Harry S. Truman (May 8, 1884 – December 26, 1972) was an American statesman who served as the 33rd President of the United States (1945–1953), taking office upon the death of Franklin D. Roosevelt.
Hiroshima is a book by Pulitzer Prize-winning author John Hersey.
Human error has been cited as a primary cause contributing factor in disasters and accidents in industries as diverse as nuclear power (e.g., the Three Mile Island accident), aviation (see pilot error), space exploration (e.g., the Space Shuttle Challenger Disaster and Space Shuttle Columbia disaster), and medicine (see medical error).
Since the discovery of ionizing radiation, a number of human radiation experiments have been performed to understand the effects of ionizing radiation and radioactive contamination on the human body, specifically with the element plutonium.
Hydroelectricity is electricity produced from hydropower.
is a prefecture of Japan, located in the Kantō region.
Idaho is a state in the northwestern region of the United States.
Idaho Falls (often abbreviated as IF) is a city in and the county seat of Bonneville County, Idaho, United States, and is the largest city in Eastern Idaho.
Idaho National Laboratory (INL) is one of the national laboratories of the United States Department of Energy and is managed by the Battelle Energy Alliance.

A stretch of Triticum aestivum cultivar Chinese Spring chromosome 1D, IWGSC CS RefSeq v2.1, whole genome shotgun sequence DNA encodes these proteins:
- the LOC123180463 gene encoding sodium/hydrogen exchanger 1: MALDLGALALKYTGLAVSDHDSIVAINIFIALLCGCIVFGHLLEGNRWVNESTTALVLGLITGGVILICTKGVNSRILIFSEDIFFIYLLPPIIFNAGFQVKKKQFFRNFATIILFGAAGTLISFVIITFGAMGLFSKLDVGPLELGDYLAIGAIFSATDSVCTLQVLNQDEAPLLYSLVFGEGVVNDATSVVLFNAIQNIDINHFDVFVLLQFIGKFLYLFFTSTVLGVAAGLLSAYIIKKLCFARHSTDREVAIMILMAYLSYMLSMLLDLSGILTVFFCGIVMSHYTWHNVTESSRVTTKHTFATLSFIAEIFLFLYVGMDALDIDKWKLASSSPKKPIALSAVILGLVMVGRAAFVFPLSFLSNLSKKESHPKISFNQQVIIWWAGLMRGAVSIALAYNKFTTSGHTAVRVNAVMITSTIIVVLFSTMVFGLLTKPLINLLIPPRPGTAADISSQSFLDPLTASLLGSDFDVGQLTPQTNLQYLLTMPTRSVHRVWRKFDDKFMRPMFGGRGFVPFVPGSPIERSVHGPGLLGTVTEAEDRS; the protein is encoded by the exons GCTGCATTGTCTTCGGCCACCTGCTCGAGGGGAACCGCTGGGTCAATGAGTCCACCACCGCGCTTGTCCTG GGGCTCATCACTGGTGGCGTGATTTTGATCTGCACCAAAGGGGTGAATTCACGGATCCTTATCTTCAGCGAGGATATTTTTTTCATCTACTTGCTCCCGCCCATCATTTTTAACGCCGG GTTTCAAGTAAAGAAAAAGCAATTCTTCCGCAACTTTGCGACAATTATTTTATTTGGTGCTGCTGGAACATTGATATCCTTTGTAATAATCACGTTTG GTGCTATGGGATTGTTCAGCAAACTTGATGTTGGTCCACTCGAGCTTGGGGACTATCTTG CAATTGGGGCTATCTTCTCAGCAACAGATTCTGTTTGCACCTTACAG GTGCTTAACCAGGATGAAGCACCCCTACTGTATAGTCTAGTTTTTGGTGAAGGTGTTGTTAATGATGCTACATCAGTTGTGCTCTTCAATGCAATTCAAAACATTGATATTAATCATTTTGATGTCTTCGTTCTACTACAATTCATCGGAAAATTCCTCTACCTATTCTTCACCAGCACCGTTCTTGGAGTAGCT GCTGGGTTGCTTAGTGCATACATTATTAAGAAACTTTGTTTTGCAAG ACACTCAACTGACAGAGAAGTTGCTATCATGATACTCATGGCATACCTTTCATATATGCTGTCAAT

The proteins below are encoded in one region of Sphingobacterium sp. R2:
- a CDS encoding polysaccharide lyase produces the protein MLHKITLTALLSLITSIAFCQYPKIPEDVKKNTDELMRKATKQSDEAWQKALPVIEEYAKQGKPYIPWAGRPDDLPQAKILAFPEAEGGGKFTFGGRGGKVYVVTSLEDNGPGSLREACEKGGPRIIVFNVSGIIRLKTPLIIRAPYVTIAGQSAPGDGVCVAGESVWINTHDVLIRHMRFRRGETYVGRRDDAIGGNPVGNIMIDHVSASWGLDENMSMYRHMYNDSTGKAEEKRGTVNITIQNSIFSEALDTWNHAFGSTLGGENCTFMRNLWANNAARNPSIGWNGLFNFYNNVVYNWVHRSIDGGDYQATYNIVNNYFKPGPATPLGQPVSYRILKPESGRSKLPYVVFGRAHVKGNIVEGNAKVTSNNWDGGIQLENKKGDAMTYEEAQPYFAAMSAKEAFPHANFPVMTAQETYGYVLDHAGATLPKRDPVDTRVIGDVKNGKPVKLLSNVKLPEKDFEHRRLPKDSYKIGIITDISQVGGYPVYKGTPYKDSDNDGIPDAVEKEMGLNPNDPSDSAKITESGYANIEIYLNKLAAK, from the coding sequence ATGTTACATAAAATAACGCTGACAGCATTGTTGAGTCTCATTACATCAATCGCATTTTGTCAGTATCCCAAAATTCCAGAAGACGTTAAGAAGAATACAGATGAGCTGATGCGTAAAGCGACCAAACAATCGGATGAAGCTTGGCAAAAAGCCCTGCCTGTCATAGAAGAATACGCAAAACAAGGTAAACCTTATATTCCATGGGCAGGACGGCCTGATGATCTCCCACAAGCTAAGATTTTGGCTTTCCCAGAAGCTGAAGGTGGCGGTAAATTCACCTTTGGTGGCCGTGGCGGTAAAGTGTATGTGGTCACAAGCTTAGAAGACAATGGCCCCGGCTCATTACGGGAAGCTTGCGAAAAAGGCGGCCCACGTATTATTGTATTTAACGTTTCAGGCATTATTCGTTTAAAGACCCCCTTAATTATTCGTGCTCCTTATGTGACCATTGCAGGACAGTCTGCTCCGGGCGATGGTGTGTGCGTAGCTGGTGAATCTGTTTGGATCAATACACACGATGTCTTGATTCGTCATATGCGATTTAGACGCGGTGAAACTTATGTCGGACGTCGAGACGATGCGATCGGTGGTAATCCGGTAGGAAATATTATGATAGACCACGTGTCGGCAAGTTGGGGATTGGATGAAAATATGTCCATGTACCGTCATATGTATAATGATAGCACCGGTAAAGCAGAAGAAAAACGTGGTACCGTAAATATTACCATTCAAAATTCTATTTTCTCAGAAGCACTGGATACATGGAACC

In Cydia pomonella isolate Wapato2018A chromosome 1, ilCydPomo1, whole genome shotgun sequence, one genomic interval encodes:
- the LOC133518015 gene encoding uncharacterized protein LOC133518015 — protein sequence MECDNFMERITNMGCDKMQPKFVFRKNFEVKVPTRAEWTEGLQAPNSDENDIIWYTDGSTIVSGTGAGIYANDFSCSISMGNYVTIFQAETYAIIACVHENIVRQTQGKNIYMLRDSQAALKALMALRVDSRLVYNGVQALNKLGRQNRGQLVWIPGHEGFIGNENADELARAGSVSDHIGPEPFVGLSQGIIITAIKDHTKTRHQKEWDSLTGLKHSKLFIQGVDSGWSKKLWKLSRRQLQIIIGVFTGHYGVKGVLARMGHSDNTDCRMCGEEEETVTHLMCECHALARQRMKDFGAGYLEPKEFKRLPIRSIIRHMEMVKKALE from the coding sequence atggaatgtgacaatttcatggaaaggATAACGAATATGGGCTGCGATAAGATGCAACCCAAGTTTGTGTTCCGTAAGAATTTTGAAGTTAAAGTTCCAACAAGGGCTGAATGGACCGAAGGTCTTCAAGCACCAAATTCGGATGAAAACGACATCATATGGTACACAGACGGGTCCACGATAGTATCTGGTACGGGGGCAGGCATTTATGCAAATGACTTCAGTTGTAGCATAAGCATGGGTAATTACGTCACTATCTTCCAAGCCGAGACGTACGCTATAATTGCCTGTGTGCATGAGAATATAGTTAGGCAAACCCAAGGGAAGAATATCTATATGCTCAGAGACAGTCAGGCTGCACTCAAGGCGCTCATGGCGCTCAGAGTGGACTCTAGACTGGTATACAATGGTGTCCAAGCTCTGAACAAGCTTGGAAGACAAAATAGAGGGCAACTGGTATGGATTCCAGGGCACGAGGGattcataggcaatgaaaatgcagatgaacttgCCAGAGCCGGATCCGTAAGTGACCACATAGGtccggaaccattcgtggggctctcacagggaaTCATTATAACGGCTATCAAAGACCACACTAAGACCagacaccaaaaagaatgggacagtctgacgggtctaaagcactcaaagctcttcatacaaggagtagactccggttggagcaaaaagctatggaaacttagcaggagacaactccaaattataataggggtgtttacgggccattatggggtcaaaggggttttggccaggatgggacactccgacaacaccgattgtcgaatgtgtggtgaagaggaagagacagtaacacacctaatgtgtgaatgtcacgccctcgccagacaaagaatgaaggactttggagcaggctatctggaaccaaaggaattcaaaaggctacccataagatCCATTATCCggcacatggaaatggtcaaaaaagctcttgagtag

In Mortal Hands: A Cautionary History of the Nuclear Age is a 2009 book by Stephanie Cooke.
The National Oncologic Institute or ION (Instituto Oncológico Nacional) is a specialized hospital for cancer treatment, located in Panama City, Panama.
An interlock is a feature that makes the state of two mechanisms or functions mutually dependent.
The International Atomic Energy Agency (IAEA) is an international organization that seeks to promote the peaceful use of nuclear energy, and to inhibit its use for any military purpose, including nuclear weapons.
The International Nuclear and Radiological Event Scale (INES) was introduced in 1990 by the International Atomic Energy Agency (IAEA) in order to enable prompt communication of safety-significant information in case of nuclear accidents.
Ionizing radiation (ionising radiation) is radiation that carries enough energy to liberate electrons from atoms or molecules, thereby ionizing them.